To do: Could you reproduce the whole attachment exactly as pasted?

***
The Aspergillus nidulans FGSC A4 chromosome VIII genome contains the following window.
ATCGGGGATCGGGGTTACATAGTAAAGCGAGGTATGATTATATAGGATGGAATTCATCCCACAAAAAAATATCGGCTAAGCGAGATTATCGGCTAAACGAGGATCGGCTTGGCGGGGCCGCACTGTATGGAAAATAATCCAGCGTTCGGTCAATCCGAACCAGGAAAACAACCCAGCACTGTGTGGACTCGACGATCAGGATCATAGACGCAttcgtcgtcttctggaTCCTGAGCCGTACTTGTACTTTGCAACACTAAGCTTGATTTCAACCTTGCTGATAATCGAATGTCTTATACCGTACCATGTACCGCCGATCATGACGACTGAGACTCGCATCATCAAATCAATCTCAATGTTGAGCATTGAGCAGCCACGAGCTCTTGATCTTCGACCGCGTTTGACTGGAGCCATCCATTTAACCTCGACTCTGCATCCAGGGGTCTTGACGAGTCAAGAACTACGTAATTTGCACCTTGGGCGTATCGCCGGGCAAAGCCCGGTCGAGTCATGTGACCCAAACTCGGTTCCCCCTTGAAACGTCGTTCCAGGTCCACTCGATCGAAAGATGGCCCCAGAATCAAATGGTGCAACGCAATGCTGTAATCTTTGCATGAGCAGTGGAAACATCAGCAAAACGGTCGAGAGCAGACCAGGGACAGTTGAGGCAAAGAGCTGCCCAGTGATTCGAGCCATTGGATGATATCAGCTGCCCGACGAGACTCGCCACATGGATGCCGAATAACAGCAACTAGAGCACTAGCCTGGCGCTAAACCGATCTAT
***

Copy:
The Aspergillus nidulans FGSC A4 chromosome VIII genome contains the following window.
ATCGGGGATCGGGGTTACATAGTAAAGCGAGGTATGATTATATAGGATGGAATTCATCCCACAAAAAAATATCGGCTAAGCGAGATTATCGGCTAAACGAGGATCGGCTTGGCGGGGCCGCACTGTATGGAAAATAATCCAGCGTTCGGTCAATCCGAACCAGGAAAACAACCCAGCACTGTGTGGACTCGACGATCAGGATCATAGACGCAttcgtcgtcttctggaTCCTGAGCCGTACTTGTACTTTGCAACACTAAGCTTGATTTCAACCTTGCTGATAATCGAATGTCTTATACCGTACCATGTACCGCCGATCATGACGACTGAGACTCGCATCATCAAATCAATCTCAATGTTGAGCATTGAGCAGCCACGAGCTCTTGATCTTCGACCGCGTTTGACTGGAGCCATCCATTTAACCTCGACTCTGCATCCAGGGGTCTTGACGAGTCAAGAACTACGTAATTTGCACCTTGGGCGTATCGCCGGGCAAAGCCCGGTCGAGTCATGTGACCCAAACTCGGTTCCCCCTTGAAACGTCGTTCCAGGTCCACTCGATCGAAAGATGGCCCCAGAATCAAATGGTGCAACGCAATGCTGTAATCTTTGCATGAGCAGTGGAAACATCAGCAAAACGGTCGAGAGCAGACCAGGGACAGTTGAGGCAAAGAGCTGCCCAGTGATTCGAGCCATTGGATGATATCAGCTGCCCGACGAGACTCGCCACATGGATGCCGAATAACAGCAACTAGAGCACTAGCCTGGCGCTAAACCGATCTAT